Volunteers gather to clean up after Copeville, Farmersville tornadoes; victims remembered

- Volunteers showed up in Copeville in Collin County to help start the clean-up process and drop off supplies for storm victims.

Michelle Conrey is a nurse who lives less than a mile away from where an EF-1 twister killed two people at a gas station.

“I was standing right over there and he was right over here. And that’s when I heard the medic start yelling he has a pulse,” she said.

She helped paramedics work on a man she later came to learn was 65-year-old Jerry Brazeal.

“He was still breathing, but I knew he was not going to make it,” she said.

Conrey wants Brazeal’s family to know that he was conscious for a time and that she prayed for him until the end.

“I want them to know that he was being loved on,” she said. “I want his family to know that the last words he heard on this Earth were Jesus as he was going to meet Jesus. I want them to know that he didn’t die alone.”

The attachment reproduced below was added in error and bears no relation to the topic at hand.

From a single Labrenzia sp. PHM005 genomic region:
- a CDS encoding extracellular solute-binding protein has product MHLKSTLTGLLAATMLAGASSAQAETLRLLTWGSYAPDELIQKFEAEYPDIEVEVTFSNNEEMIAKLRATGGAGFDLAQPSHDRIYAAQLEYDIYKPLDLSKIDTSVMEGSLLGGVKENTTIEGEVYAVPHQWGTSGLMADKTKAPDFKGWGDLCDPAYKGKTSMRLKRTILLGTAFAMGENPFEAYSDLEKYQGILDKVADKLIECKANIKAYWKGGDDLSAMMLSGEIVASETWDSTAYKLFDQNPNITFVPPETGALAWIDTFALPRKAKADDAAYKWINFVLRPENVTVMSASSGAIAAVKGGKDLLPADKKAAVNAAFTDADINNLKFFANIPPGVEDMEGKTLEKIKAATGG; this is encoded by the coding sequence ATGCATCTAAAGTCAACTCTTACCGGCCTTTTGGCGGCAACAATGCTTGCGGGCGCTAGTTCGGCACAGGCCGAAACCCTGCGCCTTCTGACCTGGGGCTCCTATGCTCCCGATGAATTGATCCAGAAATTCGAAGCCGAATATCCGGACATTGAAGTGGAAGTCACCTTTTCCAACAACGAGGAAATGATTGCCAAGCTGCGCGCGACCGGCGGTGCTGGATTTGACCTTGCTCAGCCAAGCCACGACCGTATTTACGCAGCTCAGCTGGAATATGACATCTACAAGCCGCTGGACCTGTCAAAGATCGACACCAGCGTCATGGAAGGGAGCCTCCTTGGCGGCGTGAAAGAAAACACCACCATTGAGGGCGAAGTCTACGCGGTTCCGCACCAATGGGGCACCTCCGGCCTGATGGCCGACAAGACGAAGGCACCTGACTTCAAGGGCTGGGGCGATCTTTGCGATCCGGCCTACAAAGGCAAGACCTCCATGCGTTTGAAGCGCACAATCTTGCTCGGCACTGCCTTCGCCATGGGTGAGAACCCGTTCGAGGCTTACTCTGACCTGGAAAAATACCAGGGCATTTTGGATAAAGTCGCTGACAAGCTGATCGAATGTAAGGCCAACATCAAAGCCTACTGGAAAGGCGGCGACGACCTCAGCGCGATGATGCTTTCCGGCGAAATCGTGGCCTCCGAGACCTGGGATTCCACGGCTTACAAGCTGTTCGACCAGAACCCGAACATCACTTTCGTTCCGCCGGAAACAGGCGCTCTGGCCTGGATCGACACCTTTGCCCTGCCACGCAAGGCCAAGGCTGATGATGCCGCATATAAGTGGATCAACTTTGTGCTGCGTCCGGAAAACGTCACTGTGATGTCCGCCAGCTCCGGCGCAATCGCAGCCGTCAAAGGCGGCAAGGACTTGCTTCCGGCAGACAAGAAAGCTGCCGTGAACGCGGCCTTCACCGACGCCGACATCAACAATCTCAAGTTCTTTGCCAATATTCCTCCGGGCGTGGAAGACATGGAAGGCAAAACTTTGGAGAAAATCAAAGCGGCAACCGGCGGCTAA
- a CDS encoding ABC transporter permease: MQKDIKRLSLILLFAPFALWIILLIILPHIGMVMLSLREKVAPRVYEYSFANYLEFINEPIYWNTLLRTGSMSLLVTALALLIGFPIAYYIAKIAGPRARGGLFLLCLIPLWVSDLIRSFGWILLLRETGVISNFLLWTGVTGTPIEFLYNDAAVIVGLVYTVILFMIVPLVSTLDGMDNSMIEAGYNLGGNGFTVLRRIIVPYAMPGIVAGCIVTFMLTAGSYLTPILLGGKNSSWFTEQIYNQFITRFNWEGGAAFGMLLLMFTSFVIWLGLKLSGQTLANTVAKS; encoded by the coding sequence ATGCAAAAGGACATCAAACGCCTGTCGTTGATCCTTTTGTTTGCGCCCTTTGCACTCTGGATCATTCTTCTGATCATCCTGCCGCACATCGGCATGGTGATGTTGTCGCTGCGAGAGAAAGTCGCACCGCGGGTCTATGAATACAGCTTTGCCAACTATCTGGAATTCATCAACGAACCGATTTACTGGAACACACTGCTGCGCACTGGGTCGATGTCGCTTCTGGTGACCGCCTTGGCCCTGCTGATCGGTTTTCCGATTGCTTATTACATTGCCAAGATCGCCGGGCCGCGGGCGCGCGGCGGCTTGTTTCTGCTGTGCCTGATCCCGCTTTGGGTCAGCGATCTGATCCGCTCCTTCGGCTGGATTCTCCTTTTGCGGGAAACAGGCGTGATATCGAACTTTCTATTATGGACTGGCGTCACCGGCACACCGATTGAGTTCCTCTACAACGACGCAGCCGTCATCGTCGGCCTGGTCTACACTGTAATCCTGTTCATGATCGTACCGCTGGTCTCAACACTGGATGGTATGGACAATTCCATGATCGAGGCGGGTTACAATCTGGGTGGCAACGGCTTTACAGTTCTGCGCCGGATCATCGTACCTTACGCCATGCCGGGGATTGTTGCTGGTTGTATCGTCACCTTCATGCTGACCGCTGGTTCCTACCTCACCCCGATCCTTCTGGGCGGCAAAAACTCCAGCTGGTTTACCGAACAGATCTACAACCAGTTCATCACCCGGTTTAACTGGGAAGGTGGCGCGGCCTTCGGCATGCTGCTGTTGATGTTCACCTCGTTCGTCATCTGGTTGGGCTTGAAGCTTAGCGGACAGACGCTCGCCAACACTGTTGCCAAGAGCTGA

Brazeal lived in a popup trailer behind the gas station. He and 49-year-old Jerry Funderburk, Jr.both died in the storm.

The National Weather Service has also determined that the storm spawned a second tornado that struck just to the north in Farmersville.

Bill Murray’s 88-year-old mother survived, despite the fact that the tornado tore the roof off her house. She calmly called her son to come get her afterward and he found her picking up pictures that were strewn throughout the house.

“She had glass in her hair and she said, “I don’t have a house,’” Murray said.

Back in Copeville, an estimated 300 volunteers showed up to help the victims. Some brought heavy equipment they used to tear down a day care building that’s been a longtime gathering site for the unincorporated community.

“We had just been there on Wednesday. So, it’s really sad. We were just there and it’s gone,” said Sarah Santana. “We just watched them pull it down and it was really sad.”

Others came with donations or to lend a hand. Wendy Sanders’ brother owns a feed store where volunteers helped salvage what they could.

“You look at this huge mess that you have to face and then people just come out of the woodwork and make it happen. It’s overwhelming,” she said.

“No matter what people think about how bad the world is, there’s still a whole lot of good people in this world,” added Michael McMeans.

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